Logic chips built from DNA
A Duke University engineer says he can produce more simple logic circuits in a day than the world's entire monthly output of silicon chips.
Chris Dwyer, assistant professor of electrical and computer engineering at Duke, mixed customized snippets of DNA and other molecules including light-sensitive molecules known as chromophores.
DNA is made up of pairs of complimentary nucleotide bases that have an affinity for each other, and customized snippets of DNA can be synthesized cheaply by putting the pairs in any order.
DNA's natural ability to latch onto corresponding and specific areas of other DNA snippets means the molecules self-assemble to create billions of identical, tiny, waffle-looking structures.
When light excites the chromophores, simple logic gates, or switches, are created, working much faster than conventional switches.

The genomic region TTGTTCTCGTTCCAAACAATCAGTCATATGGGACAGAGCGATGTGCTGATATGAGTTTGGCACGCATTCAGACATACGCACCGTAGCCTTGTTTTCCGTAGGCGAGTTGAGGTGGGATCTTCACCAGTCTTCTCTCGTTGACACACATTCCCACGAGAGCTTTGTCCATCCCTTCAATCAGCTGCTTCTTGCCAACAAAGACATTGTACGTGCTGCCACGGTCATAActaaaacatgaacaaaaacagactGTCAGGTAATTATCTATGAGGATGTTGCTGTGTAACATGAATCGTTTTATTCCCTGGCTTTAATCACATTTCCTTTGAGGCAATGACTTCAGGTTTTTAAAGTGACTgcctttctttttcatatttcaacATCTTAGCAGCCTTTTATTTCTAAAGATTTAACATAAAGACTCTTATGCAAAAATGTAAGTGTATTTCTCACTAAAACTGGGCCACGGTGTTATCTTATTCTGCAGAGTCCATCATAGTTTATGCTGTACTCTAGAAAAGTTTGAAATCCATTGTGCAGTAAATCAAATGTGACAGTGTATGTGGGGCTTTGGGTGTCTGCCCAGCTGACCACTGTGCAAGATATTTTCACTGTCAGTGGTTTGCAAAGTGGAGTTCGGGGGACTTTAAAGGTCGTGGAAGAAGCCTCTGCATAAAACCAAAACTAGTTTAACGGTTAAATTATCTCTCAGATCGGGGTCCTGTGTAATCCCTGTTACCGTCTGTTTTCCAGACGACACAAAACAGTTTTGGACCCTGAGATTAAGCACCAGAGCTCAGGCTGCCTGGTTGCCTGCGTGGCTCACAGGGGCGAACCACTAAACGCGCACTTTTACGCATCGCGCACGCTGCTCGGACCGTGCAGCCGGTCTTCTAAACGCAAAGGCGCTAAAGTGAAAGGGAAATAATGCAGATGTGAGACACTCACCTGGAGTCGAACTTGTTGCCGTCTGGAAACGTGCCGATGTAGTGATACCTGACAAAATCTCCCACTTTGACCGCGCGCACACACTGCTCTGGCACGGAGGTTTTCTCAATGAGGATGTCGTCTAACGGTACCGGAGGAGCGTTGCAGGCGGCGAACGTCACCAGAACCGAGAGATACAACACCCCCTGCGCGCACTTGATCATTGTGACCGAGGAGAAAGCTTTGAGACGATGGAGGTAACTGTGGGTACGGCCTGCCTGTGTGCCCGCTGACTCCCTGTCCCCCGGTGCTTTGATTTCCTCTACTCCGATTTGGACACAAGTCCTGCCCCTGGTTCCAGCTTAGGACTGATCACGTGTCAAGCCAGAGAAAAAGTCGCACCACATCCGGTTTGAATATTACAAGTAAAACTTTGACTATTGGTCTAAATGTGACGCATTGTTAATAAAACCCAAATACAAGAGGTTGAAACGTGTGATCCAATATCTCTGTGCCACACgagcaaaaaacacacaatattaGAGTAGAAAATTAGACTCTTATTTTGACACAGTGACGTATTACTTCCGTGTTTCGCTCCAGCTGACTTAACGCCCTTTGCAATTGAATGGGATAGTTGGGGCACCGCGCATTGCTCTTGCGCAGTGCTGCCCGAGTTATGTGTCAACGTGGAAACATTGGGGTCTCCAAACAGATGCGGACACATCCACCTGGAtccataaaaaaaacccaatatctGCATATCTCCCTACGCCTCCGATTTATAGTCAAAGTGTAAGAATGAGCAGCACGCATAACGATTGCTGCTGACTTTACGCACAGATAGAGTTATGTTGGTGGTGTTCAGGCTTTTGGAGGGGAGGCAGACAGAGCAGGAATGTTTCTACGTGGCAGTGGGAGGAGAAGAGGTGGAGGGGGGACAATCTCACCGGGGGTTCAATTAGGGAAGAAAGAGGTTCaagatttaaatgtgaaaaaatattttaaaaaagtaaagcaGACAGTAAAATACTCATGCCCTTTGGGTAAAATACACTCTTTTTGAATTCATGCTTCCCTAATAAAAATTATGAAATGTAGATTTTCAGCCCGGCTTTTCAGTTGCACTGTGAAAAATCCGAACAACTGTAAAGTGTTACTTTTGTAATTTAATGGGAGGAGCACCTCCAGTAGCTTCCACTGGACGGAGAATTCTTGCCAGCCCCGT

"When light is shined on the chromophores, they absorb it, exciting the electrons," Dwyer said. "The energy released passes to a different type of chromophore nearby that absorbs the energy and then emits light of a different wavelength. That difference means this output light can be easily differentiated from the input light, using a detector."
Dwyer said the experiment was the first demonstration of such an active and rapid processing and sensing capacity at the molecular level.
"Conventional technology has reached its physical limits. The ability to cheaply produce virtually unlimited supplies of these tiny circuits seems to me to be the next logical step," he said.